With the rain continuing to fall and the temperatures staying low, we find ourselves in a tough spot as Pipfruit growers. Often in these times the day-to-day decisions become blurred and scrambled. However, as Sir Winston Churchill said during WW2, my message is to try and “KEEP CALM and CARRY ON”. As most of you will all be aware this is the wettest spring we have had in the past 50 years. Because of that we need to be well aware of how our trees are likely to react. In these orchard conditions there are certain aspects of growing we need to keep front of mind. Below are my opinions to try and help you make the best decisions on your farm.
To date this season we have seen high blackspot risk events. For our sins it seems to be never ending. It’s important to ensure forward covers are on and if needed you are ready to kick back. If you’re anything like me, you’ll now have up to 12 forecast apps on your phone. Keep monitoring these closely so you can make informed decisions.
Thank goodness one disease is low risk and with temperatures forecast to stay low, this is looking like a low fireblight risk spring.
The cards we have been dealt this spring are causing numerous russet risk events. It’s been cold, wet and frosty which is a combination of all three russet inducing weather conditions. Ensure you are doing everything you can to minimise russet with preventative chemistry (GA4+7) and good operating management, including spraying in good conditions with temperatures above 10oC and avoiding any slow drying conditions. Every year we treat varieties such as Queen and Envy but in 2022, maybe we should consider treating such varieties such as Fuji, Rose, Breeze, Rockit etc. at least with light rates.
2022 is certainly uncharted territory when it comes to natural fruit drop and the need for chemical thinners. Let’s think about what we do know:
- Roots are saturated and have been from day one. This will mean the soil macropores are full of water not air, and trees will be operating at half steam or less. This will undoubtedly lead to a large natural drop.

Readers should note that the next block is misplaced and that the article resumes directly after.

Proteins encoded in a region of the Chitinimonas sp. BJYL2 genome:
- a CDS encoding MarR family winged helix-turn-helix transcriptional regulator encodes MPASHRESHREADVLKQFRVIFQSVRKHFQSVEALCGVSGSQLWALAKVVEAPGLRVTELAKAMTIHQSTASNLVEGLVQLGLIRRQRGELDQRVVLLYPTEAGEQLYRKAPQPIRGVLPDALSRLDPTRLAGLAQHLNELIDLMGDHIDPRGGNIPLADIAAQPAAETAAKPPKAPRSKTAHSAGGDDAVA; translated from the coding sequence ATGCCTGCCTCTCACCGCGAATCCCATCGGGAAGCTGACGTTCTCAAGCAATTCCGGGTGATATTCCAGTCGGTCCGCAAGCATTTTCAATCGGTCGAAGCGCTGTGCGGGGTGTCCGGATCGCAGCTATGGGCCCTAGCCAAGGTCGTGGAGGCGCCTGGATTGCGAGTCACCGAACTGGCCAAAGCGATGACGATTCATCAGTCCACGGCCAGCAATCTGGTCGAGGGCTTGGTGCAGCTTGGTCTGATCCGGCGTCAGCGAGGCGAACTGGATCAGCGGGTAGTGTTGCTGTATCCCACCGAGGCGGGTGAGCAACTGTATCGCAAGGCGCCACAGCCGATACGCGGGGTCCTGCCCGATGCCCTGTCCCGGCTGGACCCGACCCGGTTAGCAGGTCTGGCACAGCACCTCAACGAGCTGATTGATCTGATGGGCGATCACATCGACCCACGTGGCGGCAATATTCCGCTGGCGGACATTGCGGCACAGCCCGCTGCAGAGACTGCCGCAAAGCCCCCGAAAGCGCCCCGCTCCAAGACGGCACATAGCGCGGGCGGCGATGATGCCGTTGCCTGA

- Blocks that have a lot of flower open early may have had minimal bee visits, which will also lead to a large natural drop.
- Cloud cover has almost been continuous, day temps moderate and night temps moderate all conditions leading to a poor carbohydrate balance in the plant. This also leads to high natural drop.
For these reasons, very little primary thinning has occurred. We now have big guns we can use for secondary thinning if we need to. The most important part of chemical thinning this year is going to be walking your blocks. We are discovering that blocks are responding differently in terms of natural drop and overall stress. Make sure you are constantly walking blocks to get a good grip on the natural drop.
It is important you are ready to take advantage of narrow weather windows. My guess is labour weekend might be a busy time for us as growers.
Staff Moral and Mental Health
Working conditions on the orchard are tough at the moment. The mud is heavy on the boots and days are being lost due to rain. Hydraladas, platforms and tractors are getting stuck and nobody likes to see their orchards turn into furrowed fields. Now is a good time to roll out the hot sausage rolls, bring nice coffees and bikkies for smoko and maintain good communication. It’s often the little things that make a difference.
Jack Wilson – AgFirst